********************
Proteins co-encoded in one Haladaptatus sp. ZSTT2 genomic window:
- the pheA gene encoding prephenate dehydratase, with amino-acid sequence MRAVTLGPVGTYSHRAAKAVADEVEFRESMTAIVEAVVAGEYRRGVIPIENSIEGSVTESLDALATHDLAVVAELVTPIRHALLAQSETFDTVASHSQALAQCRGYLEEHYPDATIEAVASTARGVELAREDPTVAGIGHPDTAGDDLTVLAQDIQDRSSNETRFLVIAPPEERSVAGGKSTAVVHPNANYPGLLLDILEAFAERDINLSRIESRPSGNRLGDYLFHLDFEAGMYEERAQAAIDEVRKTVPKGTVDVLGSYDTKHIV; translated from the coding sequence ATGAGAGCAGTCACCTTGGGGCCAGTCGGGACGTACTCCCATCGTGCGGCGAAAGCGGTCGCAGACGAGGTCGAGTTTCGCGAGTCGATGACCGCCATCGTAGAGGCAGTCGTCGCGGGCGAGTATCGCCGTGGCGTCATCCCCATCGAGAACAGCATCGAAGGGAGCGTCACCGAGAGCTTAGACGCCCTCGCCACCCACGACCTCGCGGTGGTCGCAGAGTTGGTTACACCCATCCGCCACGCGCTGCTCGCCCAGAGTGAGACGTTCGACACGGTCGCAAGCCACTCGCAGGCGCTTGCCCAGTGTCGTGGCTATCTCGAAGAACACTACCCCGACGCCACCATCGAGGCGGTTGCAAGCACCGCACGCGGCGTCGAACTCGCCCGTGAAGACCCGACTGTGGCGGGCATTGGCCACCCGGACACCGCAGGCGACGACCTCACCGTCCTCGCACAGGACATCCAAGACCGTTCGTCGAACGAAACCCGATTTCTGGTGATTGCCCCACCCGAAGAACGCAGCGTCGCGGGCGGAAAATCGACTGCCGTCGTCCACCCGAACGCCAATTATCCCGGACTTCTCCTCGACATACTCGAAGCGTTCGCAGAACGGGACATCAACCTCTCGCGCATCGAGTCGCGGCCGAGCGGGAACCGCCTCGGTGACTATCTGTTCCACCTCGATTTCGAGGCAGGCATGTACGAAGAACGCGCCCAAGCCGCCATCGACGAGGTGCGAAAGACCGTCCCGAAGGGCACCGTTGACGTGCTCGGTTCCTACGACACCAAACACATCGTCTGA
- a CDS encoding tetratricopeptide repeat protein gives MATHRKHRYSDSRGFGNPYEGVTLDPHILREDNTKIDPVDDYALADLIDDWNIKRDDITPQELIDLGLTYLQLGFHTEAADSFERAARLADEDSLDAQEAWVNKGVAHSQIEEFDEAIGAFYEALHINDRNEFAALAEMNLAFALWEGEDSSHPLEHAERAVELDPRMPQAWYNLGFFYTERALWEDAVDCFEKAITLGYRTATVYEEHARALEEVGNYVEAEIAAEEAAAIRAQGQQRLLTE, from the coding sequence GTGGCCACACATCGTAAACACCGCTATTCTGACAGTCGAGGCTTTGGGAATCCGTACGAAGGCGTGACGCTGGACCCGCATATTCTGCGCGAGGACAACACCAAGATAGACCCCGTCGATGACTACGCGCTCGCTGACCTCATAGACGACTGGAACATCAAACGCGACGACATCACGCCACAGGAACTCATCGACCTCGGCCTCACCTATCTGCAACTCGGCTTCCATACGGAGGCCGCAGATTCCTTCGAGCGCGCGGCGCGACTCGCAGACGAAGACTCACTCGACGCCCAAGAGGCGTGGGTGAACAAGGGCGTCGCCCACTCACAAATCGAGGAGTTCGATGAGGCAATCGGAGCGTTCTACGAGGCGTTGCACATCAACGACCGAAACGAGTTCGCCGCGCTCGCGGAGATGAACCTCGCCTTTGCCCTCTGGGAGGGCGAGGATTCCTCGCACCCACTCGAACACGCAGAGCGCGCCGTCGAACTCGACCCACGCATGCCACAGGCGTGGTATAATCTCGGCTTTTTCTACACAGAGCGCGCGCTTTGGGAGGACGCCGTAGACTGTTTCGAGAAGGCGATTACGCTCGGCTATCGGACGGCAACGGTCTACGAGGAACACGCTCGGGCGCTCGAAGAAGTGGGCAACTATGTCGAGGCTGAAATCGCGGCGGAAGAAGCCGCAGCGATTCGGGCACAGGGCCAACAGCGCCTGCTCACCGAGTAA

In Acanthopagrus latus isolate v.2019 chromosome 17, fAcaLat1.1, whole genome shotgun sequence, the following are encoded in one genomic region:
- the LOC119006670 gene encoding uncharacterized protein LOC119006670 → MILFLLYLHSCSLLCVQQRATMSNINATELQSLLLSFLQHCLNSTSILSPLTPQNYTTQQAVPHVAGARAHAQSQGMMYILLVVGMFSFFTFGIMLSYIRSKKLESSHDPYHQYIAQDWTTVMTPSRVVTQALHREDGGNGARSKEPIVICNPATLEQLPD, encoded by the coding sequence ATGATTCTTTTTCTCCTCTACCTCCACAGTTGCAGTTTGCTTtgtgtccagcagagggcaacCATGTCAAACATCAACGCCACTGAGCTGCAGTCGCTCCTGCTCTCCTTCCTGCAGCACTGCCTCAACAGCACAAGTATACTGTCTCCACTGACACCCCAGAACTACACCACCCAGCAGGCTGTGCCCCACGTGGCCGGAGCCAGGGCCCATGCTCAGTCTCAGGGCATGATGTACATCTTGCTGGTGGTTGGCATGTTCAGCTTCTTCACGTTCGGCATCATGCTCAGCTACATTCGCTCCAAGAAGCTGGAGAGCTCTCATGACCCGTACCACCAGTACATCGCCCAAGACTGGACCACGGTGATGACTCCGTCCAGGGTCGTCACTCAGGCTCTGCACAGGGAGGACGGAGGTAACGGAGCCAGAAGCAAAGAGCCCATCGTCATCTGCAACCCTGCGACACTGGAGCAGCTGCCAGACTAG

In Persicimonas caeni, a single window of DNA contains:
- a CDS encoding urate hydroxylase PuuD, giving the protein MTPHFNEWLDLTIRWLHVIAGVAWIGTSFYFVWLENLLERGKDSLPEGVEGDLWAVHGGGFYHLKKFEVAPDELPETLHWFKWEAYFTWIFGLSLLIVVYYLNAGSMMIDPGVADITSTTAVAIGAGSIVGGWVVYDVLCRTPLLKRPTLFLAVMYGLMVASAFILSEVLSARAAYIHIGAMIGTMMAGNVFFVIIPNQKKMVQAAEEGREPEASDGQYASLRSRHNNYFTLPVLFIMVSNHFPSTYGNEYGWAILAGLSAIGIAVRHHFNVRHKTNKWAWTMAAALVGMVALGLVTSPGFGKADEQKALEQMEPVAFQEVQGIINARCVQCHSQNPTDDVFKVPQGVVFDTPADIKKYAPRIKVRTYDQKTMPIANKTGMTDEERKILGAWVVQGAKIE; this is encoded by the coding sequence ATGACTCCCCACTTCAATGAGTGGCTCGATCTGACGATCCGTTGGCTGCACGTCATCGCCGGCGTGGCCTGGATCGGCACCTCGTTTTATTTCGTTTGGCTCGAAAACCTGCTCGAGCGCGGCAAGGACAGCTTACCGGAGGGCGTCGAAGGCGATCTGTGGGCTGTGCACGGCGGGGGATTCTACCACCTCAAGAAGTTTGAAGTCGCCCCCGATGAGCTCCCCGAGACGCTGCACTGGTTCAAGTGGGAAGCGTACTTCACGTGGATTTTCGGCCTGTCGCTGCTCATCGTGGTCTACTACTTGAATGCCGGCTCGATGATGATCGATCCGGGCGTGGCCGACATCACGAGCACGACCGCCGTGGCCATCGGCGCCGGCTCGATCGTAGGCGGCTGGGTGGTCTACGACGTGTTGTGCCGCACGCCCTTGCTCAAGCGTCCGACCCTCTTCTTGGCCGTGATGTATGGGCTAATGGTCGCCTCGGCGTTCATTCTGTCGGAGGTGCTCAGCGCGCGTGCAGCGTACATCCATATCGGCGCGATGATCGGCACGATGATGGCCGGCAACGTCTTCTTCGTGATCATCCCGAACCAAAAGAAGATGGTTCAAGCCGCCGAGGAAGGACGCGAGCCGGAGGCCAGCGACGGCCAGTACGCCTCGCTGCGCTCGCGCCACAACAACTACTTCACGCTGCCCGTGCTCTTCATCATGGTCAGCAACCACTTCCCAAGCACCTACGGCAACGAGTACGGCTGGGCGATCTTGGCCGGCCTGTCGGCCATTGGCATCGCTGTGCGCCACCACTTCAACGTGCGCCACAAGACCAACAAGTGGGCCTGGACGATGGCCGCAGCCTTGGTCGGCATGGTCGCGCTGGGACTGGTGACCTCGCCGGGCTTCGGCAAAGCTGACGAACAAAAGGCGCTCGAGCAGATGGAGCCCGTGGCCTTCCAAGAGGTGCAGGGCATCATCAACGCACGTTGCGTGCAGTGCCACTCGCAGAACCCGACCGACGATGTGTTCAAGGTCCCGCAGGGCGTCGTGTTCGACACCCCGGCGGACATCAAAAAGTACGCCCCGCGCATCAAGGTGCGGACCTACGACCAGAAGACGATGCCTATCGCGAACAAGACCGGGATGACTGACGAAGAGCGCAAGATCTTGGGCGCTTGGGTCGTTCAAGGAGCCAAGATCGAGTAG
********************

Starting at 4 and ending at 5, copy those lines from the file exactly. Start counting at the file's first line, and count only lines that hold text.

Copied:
In Acanthopagrus latus isolate v.2019 chromosome 17, fAcaLat1.1, whole genome shotgun sequence, the following are encoded in one genomic region:
- the LOC119006670 gene encoding uncharacterized protein LOC119006670 → MILFLLYLHSCSLLCVQQRATMSNINATELQSLLLSFLQHCLNSTSILSPLTPQNYTTQQAVPHVAGARAHAQSQGMMYILLVVGMFSFFTFGIMLSYIRSKKLESSHDPYHQYIAQDWTTVMTPSRVVTQALHREDGGNGARSKEPIVICNPATLEQLPD, encoded by the coding sequence ATGATTCTTTTTCTCCTCTACCTCCACAGTTGCAGTTTGCTTtgtgtccagcagagggcaacCATGTCAAACATCAACGCCACTGAGCTGCAGTCGCTCCTGCTCTCCTTCCTGCAGCACTGCCTCAACAGCACAAGTATACTGTCTCCACTGACACCCCAGAACTACACCACCCAGCAGGCTGTGCCCCACGTGGCCGGAGCCAGGGCCCATGCTCAGTCTCAGGGCATGATGTACATCTTGCTGGTGGTTGGCATGTTCAGCTTCTTCACGTTCGGCATCATGCTCAGCTACATTCGCTCCAAGAAGCTGGAGAGCTCTCATGACCCGTACCACCAGTACATCGCCCAAGACTGGACCACGGTGATGACTCCGTCCAGGGTCGTCACTCAGGCTCTGCACAGGGAGGACGGAGGTAACGGAGCCAGAAGCAAAGAGCCCATCGTCATCTGCAACCCTGCGACACTGGAGCAGCTGCCAGACTAG